Thursday, 22 March 2012
When asked why he was writing "Shades within Shadows", Uncle Alan jokingly remarked that his nieces and nephews did not read his first books, finding them too technical and history textbook like, so he had fictionalised it so we would read his book and learn more about our community's history
If this was his objective, then he has most certainly achieved it. After reading this book, I'll definitely re-attempt reading "Saraswati's Children" once our household goods are delivered and book cartons are opened.
The tales told within this book begin with the forced conversions of Goan Hindus to Christianity and their subsequent persecution between the Santo Officio - Portugese Inquisition, increased taxes to fund the Portugese missions & wars and the local chieftains who run thieving incursions into the villages of the converts and take away their harvest, livestock, gold or anything else that they can get their hands on.
Over the next 200 years, some of these converts flee to South Canara to make a better life for themselves in slightly less daunting circumstances and slowly build up their land holdings, reputations and businesses over generations.
Life progresses steadily until Tipu Sultan comes to power. After his skirmishes with the British, Tipu needs a new "enemy" and the 40,000 Catholics of South Canara are targeted. The 'Captivity' occurred in 1784, when on Ash Wednesday, the Canara Christians are deported to Srirangapatna. Males who survive the arduous trek are circumscised and conscripted into the army, females are inducted into the harems. In the next 15 years the captives who didn't die were converted.When they were finally set free in 1800, less than a third of them returned. Inspite of their return, the Christian population of Canara had fallen to 10,000.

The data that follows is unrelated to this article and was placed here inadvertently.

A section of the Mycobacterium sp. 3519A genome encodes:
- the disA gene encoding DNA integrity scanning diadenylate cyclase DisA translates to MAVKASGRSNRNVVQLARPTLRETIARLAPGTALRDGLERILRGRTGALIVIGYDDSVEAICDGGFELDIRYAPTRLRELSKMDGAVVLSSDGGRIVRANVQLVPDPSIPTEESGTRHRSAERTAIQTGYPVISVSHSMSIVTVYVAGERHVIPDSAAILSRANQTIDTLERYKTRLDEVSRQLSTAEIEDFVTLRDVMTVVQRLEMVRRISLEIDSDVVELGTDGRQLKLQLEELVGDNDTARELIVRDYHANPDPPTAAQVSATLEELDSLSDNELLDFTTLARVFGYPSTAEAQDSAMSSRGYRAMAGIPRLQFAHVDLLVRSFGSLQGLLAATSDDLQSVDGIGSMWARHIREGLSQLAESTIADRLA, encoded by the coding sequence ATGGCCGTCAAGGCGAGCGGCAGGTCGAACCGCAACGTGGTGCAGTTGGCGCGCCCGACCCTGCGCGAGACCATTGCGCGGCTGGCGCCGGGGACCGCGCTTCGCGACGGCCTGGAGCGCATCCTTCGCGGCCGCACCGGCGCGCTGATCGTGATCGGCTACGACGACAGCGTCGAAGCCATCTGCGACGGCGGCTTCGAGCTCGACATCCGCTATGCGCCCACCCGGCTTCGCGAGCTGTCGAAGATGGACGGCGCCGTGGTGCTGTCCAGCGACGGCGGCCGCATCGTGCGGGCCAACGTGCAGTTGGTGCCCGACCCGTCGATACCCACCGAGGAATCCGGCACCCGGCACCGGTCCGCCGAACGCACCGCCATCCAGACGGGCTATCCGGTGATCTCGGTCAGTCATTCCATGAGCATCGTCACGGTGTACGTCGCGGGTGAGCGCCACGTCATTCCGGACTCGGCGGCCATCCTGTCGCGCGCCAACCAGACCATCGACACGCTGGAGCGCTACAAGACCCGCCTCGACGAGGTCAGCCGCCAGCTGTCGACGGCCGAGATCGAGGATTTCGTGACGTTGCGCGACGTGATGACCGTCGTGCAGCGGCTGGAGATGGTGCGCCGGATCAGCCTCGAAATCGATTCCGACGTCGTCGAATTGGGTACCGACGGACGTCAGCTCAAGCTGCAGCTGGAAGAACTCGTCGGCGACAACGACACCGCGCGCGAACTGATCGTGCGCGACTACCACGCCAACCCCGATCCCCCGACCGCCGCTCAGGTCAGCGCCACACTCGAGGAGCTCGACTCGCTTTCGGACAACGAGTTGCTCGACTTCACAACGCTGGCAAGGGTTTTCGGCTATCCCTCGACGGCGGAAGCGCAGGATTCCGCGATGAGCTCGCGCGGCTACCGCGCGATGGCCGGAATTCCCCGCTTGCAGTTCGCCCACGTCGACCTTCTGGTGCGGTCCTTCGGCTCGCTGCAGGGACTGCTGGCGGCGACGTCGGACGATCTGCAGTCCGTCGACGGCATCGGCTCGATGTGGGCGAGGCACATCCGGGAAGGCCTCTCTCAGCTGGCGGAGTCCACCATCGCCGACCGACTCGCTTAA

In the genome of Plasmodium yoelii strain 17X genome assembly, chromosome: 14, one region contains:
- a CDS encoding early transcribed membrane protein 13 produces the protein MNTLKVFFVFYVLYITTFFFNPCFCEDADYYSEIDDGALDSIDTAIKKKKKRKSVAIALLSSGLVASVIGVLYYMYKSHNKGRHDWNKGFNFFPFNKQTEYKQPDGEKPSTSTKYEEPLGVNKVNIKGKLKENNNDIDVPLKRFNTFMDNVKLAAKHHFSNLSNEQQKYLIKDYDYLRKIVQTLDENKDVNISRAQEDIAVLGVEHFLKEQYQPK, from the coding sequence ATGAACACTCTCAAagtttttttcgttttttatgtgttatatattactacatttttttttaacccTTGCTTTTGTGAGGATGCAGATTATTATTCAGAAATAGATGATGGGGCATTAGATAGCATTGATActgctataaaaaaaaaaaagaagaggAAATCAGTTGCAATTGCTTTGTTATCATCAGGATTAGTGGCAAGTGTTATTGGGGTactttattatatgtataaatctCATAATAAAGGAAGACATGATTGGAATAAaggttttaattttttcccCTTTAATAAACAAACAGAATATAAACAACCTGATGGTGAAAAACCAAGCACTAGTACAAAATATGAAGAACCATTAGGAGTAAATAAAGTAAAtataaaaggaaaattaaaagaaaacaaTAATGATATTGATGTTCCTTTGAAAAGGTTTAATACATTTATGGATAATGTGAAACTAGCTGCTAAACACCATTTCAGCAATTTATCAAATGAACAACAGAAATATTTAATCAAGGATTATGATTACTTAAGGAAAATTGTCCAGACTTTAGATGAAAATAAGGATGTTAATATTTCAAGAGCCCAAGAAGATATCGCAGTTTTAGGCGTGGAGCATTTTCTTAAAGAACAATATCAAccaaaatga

Shades within shadows tells the fictionalised tales of these converts, the trials they face, their joys and sorrows, the myths and lore. There are so many stories in this book, that at times you lose track of the charaters, but this is exactly the kind of story telling that grandma indulged in. Jumping from one to another until everything ties up into a neat loop, with the irrelvant threads left hanging for another day.
Some of the stories of bhutas & daivas in the book were familiar to me, because I remember nana telling us these tales on cold, dark nights in the spooky environs of the power-cut engulfed estate bungalows. There are almost 2 distinct voices that weave this tale together, one is a poetical voice that waxes lyrical about the greenery, or the water and the other is a bit more stacatto, focussing on the facts that weave the story line.
Its initially a bit confusing to follow with the multitude of characters introduced in the first 5 pages, but when you stop focussing on the characters and their names and just let the story wash over you, is when you really start getting involved and drawn in.
I highly recommend this book to any Canara Christian who wants to know more about their collective history. Its also an engrossing read for any Mangalorean. And even if you don't fall into either of these categories, this is a lovely prolonged ajji kathe, (grandmothers tale) that has a lot of local lore and historical details to keep you engrossed.
Rating: (I don't rate books written by family or close friends, but I will recommend this book highly)
Wednesday, 21 March 2012
Whether, Fusang has resigned herself to her situation, too slow-witted to realise her predicament, has the serenity of a saint or just too amiable a disposition is not clear. But whatever her reasons or her qualities, they help keep her alive in a profession where her fellow workers contract innumerable diseases and drop dead like flies.
The other girls in your line of work started losing their hair at eighteen, their teeth at nineteen, and by twenty, with their vacant eyes and decrepit faces, they were as good as dead, silent as dust.